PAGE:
Tomato Hornworm revealed-such a good camouflage artist!
Gave several garden lectures this week. The first lecture was on pests in the garden at this time of year out in the Eldorado Community Garden on Monday August 3. What a lovely garden! I hadn’t been out there for several years and it has expanded and is very beautiful right now (especially with all these rains).
There were lots of questions on gophers, squirrels, aphids, tomato hornworms, cabbage loopers, grasshoppers and other insect pests that are around now and organic control of them. We talked about all these pests and it’s amazing that any plants survive!
Attached are the handouts I gave out at the lecture:
CLass pests pics
ORGANIC INSECTICIDE CONTROLS
ORGANIC DISEASE CONTROLS
Here is some more info:
HOW TO CONTROL:
gophers–trap ’em. Sorry but it’s too hard to grow crops here anyways and to see an 18 yr old apple tree decimated from gophers is a travesty. Gophers are very territorial so you might not have as many as you think. Usually there are only between 2-4 gophers on a property.
squirrels-sprinkle fox urine granules around your garden (not coyote urine granules or human urine as one person asked)
aphids–AZAMAX-a new organic product available only at Newmans. AzaMax is made from special Azadirachtin Technical extracted using patented extraction technology from the Neem tree but is not Neem oil. The first week of Azamax applications will pretty much stop the reproduction of spider mites, aphids, or other pests. You need to reapply Azamax to your plants every 7-14 days for a few times. Helps disrupt eating and mating. You will then see dead aphids on your plants but they will not be eating them so you need to rinse off before eating your crops. Do not spray in middle of day when it’s hot as it can burn your plants. In fact, it’s good to spray this and Neem in the evening before dark. That way the plants won’t get burned and the bees have gone back to their hive (you don’t want a direct hit on bees) and by morning when it’s dry, it’s fine for bees to be around, just not when it’s wet. I can’t wait to try this on some kale that has them now. A landscaper friend who uses it in her gardens, showed me the dead aphids on her plum tree and it worked. Wish I had it back when the aphids were bad on the fruit trees earlier this year!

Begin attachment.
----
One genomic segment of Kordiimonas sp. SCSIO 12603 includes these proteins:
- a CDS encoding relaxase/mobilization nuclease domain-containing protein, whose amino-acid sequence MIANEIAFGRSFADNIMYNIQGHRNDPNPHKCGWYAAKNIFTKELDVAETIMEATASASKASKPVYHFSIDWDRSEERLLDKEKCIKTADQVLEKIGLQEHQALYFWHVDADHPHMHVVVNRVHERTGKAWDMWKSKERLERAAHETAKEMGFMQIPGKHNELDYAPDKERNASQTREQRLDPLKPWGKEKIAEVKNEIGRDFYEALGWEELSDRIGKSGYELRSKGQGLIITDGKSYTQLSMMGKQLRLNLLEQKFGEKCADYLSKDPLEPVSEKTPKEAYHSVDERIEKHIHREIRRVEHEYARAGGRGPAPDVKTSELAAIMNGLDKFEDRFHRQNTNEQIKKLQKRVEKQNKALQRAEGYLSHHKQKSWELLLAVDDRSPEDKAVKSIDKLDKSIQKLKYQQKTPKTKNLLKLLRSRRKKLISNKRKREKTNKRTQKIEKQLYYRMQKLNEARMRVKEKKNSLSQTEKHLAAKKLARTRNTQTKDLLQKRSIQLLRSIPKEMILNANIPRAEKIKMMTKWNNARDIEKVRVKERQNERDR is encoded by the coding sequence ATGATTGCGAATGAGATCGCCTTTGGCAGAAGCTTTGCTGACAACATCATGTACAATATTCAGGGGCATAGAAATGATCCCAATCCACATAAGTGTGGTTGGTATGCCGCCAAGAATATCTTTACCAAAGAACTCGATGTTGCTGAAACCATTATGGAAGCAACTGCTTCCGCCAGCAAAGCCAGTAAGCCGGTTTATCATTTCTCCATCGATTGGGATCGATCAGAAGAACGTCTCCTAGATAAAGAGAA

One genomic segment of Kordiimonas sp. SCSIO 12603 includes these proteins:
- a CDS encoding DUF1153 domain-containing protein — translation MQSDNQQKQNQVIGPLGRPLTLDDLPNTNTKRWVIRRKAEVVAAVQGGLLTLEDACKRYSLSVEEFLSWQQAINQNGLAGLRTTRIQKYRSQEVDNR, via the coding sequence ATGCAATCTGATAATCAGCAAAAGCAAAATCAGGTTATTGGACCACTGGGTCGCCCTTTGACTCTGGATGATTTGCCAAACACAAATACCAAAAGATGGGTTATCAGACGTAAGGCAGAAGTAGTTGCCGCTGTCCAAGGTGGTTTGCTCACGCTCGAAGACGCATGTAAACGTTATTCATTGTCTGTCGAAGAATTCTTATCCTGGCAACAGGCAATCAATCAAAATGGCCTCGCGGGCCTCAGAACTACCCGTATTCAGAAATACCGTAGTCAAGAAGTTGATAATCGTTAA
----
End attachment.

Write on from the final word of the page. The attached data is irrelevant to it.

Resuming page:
Tomato hornworms-handpick or if you have a heavy infestation, use Bt (Bacillus thuringiensis). Just call it Bt when you ask for it at the nurseries. It wrecks havoc with their digestive system. Is harmless to all other animals but deadly for caterpillars.
Cabbage loopers-a caterpillar that eats greens, lettuce, cole crops, kale, etc. Use Bt for all caterpillar problems.
Grasshoppers-use NOLO Bait or Semaspore. Same thing, different manufacturers. The problem is most people wait till they are inundated with grasshoppers and then say NOLO bait doesn’t work. Not true. You just need to start much earlier in the season because it takes about 3 weeks+ for it to work and it is not as effective once the baby hopper grow up. Plus you need to refrigerate NOLO. If you have lots of adult grasshoppers now, put row cover over your crops to act as a physical barrier between the hopper and your plants. I noticed last year when I had hoppers that they were gone in 3 weeks and I heard they won’t be as bad the next year as they did not lay eggs and this must be true as I’ve only seen one or two this year. Not harmful to other animals, bees, mammals or birds.